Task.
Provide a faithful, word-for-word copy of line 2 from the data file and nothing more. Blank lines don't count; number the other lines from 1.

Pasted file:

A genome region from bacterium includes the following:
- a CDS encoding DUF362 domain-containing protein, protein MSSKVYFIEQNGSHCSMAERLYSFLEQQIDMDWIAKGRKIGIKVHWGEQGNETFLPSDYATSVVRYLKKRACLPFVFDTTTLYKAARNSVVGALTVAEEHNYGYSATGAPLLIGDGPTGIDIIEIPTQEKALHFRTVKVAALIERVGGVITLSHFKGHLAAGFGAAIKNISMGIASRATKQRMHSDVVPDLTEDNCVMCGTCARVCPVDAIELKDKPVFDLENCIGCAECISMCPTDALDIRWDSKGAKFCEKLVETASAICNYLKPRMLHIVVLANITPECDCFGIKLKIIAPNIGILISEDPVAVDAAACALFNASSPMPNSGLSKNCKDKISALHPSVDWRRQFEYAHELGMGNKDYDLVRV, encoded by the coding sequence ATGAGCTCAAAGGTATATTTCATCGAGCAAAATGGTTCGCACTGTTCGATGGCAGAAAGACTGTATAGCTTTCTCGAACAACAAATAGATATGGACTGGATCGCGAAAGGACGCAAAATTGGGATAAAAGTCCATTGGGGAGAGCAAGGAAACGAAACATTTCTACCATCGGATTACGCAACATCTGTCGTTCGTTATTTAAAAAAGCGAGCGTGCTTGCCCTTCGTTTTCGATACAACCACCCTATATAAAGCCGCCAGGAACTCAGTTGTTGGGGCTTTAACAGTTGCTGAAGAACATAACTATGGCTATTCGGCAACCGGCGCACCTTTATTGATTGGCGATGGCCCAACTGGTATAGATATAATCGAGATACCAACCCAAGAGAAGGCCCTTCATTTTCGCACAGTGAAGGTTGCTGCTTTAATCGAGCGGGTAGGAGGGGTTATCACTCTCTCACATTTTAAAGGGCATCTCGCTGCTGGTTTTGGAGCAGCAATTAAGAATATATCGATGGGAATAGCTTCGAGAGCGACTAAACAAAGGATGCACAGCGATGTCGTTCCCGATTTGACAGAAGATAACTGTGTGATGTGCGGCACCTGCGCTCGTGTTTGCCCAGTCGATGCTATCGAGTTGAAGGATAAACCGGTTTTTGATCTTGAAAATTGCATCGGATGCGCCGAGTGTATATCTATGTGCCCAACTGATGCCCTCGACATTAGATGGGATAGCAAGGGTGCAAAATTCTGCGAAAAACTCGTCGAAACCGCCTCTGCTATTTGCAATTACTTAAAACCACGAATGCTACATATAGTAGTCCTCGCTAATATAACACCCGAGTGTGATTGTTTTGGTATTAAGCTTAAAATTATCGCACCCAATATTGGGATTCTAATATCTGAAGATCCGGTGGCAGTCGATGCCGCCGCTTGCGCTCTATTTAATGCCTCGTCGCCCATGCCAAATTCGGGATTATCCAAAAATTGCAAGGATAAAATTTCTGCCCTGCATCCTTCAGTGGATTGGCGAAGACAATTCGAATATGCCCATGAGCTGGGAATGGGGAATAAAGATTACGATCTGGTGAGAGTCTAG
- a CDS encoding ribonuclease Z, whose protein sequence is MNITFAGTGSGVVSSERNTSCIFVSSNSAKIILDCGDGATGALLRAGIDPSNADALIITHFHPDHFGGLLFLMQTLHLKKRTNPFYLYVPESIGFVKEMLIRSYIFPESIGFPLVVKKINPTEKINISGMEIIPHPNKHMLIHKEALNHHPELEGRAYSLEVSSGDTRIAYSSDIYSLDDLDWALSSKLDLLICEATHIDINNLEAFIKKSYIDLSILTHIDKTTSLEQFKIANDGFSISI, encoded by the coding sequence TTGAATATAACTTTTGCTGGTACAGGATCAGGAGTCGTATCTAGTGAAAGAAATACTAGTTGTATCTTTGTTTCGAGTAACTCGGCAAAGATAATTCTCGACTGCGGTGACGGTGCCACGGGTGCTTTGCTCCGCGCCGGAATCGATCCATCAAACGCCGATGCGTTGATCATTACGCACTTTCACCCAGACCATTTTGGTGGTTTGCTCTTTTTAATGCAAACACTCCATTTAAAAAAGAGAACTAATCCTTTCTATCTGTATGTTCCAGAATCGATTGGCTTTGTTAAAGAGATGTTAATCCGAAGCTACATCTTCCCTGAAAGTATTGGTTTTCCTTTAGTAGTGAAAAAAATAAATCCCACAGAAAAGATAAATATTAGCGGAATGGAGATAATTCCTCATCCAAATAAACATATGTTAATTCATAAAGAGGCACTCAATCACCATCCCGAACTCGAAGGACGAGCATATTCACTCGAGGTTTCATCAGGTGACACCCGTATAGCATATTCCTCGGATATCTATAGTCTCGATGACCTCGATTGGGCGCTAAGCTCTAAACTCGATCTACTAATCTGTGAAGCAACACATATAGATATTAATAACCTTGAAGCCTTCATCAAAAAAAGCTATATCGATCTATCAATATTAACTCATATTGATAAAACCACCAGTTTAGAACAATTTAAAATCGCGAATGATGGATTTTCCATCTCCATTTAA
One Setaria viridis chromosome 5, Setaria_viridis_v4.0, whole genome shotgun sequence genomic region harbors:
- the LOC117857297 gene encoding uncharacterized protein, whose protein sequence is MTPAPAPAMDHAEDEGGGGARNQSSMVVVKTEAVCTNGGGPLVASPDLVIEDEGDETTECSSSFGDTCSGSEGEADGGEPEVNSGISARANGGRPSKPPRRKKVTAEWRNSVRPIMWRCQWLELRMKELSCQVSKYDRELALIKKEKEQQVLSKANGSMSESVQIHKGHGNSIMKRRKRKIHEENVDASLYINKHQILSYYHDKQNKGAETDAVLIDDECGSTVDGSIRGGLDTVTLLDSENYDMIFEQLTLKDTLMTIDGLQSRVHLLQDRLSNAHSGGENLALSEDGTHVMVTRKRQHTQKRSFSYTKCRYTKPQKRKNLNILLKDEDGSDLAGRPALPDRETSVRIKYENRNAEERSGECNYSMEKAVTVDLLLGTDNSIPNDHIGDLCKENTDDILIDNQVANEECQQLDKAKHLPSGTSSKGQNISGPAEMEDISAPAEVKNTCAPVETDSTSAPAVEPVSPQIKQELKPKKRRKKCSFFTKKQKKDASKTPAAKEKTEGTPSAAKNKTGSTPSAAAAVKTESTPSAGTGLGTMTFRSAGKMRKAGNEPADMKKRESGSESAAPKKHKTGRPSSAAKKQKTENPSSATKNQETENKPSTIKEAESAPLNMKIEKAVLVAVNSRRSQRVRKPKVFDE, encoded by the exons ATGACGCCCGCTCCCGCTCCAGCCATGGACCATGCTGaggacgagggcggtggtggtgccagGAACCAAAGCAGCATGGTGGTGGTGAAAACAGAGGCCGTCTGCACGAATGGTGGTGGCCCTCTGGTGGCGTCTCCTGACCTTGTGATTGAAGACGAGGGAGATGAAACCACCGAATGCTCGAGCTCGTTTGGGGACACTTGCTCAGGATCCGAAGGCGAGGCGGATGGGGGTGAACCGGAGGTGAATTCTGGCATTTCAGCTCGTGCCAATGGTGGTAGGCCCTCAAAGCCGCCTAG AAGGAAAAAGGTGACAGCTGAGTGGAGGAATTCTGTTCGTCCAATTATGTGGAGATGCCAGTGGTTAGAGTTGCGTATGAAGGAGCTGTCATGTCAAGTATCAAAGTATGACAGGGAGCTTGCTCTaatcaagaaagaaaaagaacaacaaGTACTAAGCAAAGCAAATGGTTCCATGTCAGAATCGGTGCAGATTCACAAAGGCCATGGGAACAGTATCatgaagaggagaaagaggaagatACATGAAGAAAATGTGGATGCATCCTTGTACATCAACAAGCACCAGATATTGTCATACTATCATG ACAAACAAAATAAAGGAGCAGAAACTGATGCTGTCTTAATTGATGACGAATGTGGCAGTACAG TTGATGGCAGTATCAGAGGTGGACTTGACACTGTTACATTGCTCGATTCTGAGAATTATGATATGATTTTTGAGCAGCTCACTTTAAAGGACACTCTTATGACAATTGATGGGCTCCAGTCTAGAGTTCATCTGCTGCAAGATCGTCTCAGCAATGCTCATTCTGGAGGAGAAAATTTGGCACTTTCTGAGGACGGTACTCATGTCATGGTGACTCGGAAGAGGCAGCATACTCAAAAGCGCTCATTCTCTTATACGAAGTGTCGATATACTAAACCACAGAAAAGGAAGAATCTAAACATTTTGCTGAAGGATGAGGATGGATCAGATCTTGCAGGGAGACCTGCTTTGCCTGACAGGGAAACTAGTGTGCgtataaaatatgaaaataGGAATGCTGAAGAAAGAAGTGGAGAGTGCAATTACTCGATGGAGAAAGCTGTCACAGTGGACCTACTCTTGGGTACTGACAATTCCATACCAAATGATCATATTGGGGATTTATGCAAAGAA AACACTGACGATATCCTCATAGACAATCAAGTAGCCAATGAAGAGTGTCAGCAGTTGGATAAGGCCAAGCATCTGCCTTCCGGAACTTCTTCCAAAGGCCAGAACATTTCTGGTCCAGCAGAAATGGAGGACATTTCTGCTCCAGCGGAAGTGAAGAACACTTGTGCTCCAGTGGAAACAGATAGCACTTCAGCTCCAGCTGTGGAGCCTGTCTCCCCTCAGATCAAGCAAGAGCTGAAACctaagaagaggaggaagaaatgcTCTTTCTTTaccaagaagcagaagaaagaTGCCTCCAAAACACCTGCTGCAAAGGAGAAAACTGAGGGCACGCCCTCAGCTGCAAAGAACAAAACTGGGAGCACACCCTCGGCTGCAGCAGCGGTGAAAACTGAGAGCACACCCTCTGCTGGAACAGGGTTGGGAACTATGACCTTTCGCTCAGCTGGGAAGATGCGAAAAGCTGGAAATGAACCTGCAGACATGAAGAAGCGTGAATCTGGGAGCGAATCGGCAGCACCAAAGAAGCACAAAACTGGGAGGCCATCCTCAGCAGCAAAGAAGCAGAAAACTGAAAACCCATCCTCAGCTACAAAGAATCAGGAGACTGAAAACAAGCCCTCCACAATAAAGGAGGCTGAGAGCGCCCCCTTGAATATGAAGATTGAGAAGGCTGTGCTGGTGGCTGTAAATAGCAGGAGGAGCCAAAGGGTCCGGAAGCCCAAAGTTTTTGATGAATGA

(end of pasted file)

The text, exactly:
- a CDS encoding DUF362 domain-containing protein, protein MSSKVYFIEQNGSHCSMAERLYSFLEQQIDMDWIAKGRKIGIKVHWGEQGNETFLPSDYATSVVRYLKKRACLPFVFDTTTLYKAARNSVVGALTVAEEHNYGYSATGAPLLIGDGPTGIDIIEIPTQEKALHFRTVKVAALIERVGGVITLSHFKGHLAAGFGAAIKNISMGIASRATKQRMHSDVVPDLTEDNCVMCGTCARVCPVDAIELKDKPVFDLENCIGCAECISMCPTDALDIRWDSKGAKFCEKLVETASAICNYLKPRMLHIVVLANITPECDCFGIKLKIIAPNIGILISEDPVAVDAAACALFNASSPMPNSGLSKNCKDKISALHPSVDWRRQFEYAHELGMGNKDYDLVRV, encoded by the coding sequence ATGAGCTCAAAGGTATATTTCATCGAGCAAAATGGTTCGCACTGTTCGATGGCAGAAAGACTGTATAGCTTTCTCGAACAACAAATAGATATGGACTGGATCGCGAAAGGACGCAAAATTGGGATAAAAGTCCATTGGGGAGAGCAAGGAAACGAAACATTTCTACCATCGGATTACGCAACATCTGTCGTTCGTTATTTAAAAAAGCGAGCGTGCTTGCCCTTCGTTTTCGATACAACCACCCTATATAAAGCCGCCAGGAACTCAGTTGTTGGGGCTTTAACAGTTGCTGAAGAACATAACTATGGCTATTCGGCAACCGGCGCACCTTTATTGATTGGCGATGGCCCAACTGGTATAGATATAATCGAGATACCAACCCAAGAGAAGGCCCTTCATTTTCGCACAGTGAAGGTTGCTGCTTTAATCGAGCGGGTAGGAGGGGTTATCACTCTCTCACATTTTAAAGGGCATCTCGCTGCTGGTTTTGGAGCAGCAATTAAGAATATATCGATGGGAATAGCTTCGAGAGCGACTAAACAAAGGATGCACAGCGATGTCGTTCCCGATTTGACAGAAGATAACTGTGTGATGTGCGGCACCTGCGCTCGTGTTTGCCCAGTCGATGCTATCGAGTTGAAGGATAAACCGGTTTTTGATCTTGAAAATTGCATCGGATGCGCCGAGTGTATATCTATGTGCCCAACTGATGCCCTCGACATTAGATGGGATAGCAAGGGTGCAAAATTCTGCGAAAAACTCGTCGAAACCGCCTCTGCTATTTGCAATTACTTAAAACCACGAATGCTACATATAGTAGTCCTCGCTAATATAACACCCGAGTGTGATTGTTTTGGTATTAAGCTTAAAATTATCGCACCCAATATTGGGATTCTAATATCTGAAGATCCGGTGGCAGTCGATGCCGCCGCTTGCGCTCTATTTAATGCCTCGTCGCCCATGCCAAATTCGGGATTATCCAAAAATTGCAAGGATAAAATTTCTGCCCTGCATCCTTCAGTGGATTGGCGAAGACAATTCGAATATGCCCATGAGCTGGGAATGGGGAATAAAGATTACGATCTGGTGAGAGTCTAG